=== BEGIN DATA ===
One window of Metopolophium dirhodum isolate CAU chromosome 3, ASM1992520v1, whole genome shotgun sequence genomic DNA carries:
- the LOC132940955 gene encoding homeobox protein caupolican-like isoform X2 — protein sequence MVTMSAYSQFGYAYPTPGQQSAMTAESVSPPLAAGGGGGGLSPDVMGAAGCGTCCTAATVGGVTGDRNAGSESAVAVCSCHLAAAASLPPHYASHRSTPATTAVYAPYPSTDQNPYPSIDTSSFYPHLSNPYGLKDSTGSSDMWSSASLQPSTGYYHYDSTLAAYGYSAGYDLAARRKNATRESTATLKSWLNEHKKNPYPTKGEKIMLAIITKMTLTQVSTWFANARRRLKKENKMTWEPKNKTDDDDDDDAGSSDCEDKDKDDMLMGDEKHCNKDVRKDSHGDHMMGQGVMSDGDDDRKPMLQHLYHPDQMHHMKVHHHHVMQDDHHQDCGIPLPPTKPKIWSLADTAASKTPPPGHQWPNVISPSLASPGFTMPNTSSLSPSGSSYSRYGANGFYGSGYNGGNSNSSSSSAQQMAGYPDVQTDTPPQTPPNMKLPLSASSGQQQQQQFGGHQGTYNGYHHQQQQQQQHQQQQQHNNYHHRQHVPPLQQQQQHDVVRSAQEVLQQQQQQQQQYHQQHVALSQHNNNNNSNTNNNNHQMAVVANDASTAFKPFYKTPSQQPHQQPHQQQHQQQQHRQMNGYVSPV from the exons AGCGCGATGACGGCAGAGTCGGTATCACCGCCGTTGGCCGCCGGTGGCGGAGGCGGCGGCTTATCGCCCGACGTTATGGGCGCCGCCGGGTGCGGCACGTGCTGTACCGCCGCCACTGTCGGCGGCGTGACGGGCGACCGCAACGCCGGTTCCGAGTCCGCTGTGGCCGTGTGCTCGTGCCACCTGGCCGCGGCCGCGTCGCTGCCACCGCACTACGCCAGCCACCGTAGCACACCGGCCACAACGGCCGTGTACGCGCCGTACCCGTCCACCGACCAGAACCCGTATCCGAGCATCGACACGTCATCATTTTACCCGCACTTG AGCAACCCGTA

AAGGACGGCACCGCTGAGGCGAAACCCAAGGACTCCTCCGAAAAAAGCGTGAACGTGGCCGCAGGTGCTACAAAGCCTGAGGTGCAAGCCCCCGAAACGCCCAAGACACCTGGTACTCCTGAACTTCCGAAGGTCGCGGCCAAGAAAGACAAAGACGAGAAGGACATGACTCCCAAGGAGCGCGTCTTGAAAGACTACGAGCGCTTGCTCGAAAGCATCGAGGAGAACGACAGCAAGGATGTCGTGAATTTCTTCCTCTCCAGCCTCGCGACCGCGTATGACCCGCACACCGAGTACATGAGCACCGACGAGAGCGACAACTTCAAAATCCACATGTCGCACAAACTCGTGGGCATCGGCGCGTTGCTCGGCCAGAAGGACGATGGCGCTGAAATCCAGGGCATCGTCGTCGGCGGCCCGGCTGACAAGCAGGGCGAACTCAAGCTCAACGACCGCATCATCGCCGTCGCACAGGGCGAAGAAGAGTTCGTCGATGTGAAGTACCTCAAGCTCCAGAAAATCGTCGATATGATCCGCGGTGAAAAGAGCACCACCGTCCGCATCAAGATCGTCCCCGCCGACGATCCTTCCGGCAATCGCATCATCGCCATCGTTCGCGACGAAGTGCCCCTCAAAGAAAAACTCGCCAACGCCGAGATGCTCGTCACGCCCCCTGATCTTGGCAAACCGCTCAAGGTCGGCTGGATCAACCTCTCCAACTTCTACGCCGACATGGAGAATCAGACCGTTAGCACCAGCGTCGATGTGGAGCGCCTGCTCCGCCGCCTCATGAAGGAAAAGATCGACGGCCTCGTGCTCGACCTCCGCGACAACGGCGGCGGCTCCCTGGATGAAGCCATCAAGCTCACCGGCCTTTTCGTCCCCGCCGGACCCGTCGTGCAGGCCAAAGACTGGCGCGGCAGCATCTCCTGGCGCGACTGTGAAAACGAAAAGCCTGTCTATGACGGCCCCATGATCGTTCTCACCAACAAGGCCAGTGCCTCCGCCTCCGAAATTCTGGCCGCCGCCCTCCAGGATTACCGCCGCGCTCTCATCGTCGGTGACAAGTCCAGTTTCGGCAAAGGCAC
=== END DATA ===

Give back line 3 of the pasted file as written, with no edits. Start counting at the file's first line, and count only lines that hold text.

AAGGACGGCACCGCTGAGGCGAAACCCAAGGACTCCTCCGAAAAAAGCGTGAACGTGGCCGCAGGTGCTACAAAGCCTGAGGTGCAAGCCCCCGAAACGCCCAAGACACCTGGTACTCCTGAACTTCCGAAGGTCGCGGCCAAGAAAGACAAAGACGAGAAGGACATGACTCCCAAGGAGCGCGTCTTGAAAGACTACGAGCGCTTGCTCGAAAGCATCGAGGAGAACGACAGCAAGGATGTCGTGAATTTCTTCCTCTCCAGCCTCGCGACCGCGTATGACCCGCACACCGAGTACATGAGCACCGACGAGAGCGACAACTTCAAAATCCACATGTCGCACAAACTCGTGGGCATCGGCGCGTTGCTCGGCCAGAAGGACGATGGCGCTGAAATCCAGGGCATCGTCGTCGGCGGCCCGGCTGACAAGCAGGGCGAACTCAAGCTCAACGACCGCATCATCGCCGTCGCACAGGGCGAAGAAGAGTTCGTCGATGTGAAGTACCTCAAGCTCCAGAAAATCGTCGATATGATCCGCGGTGAAAAGAGCACCACCGTCCGCATCAAGATCGTCCCCGCCGACGATCCTTCCGGCAATCGCATCATCGCCATCGTTCGCGACGAAGTGCCCCTCAAAGAAAAACTCGCCAACGCCGAGATGCTCGTCACGCCCCCTGATCTTGGCAAACCGCTCAAGGTCGGCTGGATCAACCTCTCCAACTTCTACGCCGACATGGAGAATCAGACCGTTAGCACCAGCGTCGATGTGGAGCGCCTGCTCCGCCGCCTCATGAAGGAAAAGATCGACGGCCTCGTGCTCGACCTCCGCGACAACGGCGGCGGCTCCCTGGATGAAGCCATCAAGCTCACCGGCCTTTTCGTCCCCGCCGGACCCGTCGTGCAGGCCAAAGACTGGCGCGGCAGCATCTCCTGGCGCGACTGTGAAAACGAAAAGCCTGTCTATGACGGCCCCATGATCGTTCTCACCAACAAGGCCAGTGCCTCCGCCTCCGAAATTCTGGCCGCCGCCCTCCAGGATTACCGCCGCGCTCTCATCGTCGGTGACAAGTCCAGTTTCGGCAAAGGCAC